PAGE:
Planes do not simply disappear without a trace, unless it enters Bermuda Triangle, so how could such a jumbo jet vanishes? Considering there were no reports of bad weather and Boeing 777-200ER being one of the safest plane around, speculations are flying that the flight MH370 could ended by a “catastrophic failure”. It means something could have happen so quickly that there was no opportunity to trigger a “Mayday”. Was it an act of terrorism?
John Goglia, a former board member of the National Transportation Safety Board, the US agency that investigates plane crashes, said the lack of a distress call suggested that the plane either experienced an explosive decompression or was destroyed by an explosive device. This possibility cannot be denied since there were at least two passengers on board with stolen passports. The following question would be about “security breach” that Malaysian Immigration fails to detect.
But who would blow up Malaysian commercial airplanes, considering Malaysian Government was “super friendly” towards everybody (*grin*)? The closest link was the Iranian’s boycott over Malaysian goods, thanks to UMNO’s religion political game in its anti-Shia campaign. However, is this sufficient to justify such a terrorism act? If not, that would leave western passengers as the ultimate reason, if indeed this incident is related to terrorism.
The second possibility would be related to possible defects on Boeing itself. In 2009, an Air France 447 plane crash over the Atlantic Ocean, which killed 216 passengers and 12 aircrew. That particular aircraft crashed when pilots lost control after ice crystals affected sensors used to measure the plane’s speed. Could similar or more critical and deadly defects happened on flight MH370? If this was the reason, which may take years to prove if you’re lucky, then Boeing’s reputation will be affected.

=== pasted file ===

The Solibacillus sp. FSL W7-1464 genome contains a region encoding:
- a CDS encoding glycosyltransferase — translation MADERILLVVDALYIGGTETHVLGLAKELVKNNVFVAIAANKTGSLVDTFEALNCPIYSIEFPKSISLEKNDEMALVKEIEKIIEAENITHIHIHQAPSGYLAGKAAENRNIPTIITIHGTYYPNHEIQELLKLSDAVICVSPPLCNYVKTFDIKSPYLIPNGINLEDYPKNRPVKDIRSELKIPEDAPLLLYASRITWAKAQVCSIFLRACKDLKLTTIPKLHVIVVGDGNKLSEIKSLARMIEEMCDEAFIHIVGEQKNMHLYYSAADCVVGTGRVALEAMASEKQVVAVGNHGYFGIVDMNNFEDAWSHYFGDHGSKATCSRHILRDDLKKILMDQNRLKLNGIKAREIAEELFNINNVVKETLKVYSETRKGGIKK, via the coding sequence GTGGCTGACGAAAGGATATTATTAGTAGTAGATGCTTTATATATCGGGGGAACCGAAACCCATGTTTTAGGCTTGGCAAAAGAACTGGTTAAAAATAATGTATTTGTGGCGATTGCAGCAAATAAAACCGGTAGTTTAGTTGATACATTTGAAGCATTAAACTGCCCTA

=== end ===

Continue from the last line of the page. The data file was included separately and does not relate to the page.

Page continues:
The third reason could be related to Malaysia Airlines itself. The airline’s losses ballooned to RM1.2 billion last year, three times more than in 2012 and after a record RM2.5 billion loss in 2011. Was there an unusual and large-scale mechanical failure due to undercut in maintenance of the plane? Well, if the airline could serve “naked” Nasi Lemak just to cut cost, it could sacrifice some maintenance services in order to rescue its bottom line. So, could this deliver the fatal blows to the 11-year-old aircraft?
Whatever the reasons, Malaysia authorities have to come clean and transparent in disclosing whatever findings that are related to this terrible crisis. Unlike domestic issue such as the recent invasion into Sabah; Malaysia Transport Ministry, Home Ministry and even Defence Ministry should realize there’s no room for them to insult peoples’ intelligence with cover-up or half-baked stories simply because this crisis involves international citizens.
Criticisms are already pouring in about how Malaysian authorities were dragging their feet in releasing information about flight MH370’s disappearance. It’s surely an international joke that most of the latest update came from international news provider instead of Malaysian authorities themselves. At one point it seems Malaysia government-controlled media is depending on foreign news to provide the latest feed, instead of the other way round.
Unlike domestic crisis whereby local journalists would normally ask simple and no-brainer questions, foreign journalists would be grilling Malaysian authorities from all angles. As time passes, the standard “we are still investigating” excuse, currently being used non-stop by Malaysian authorities would come to its expiration. It would be a suicidal mission to lie only to flip-flop at a later stage in such an international crisis. This is the best time to evaluate the capability of Malaysian Crisis Management.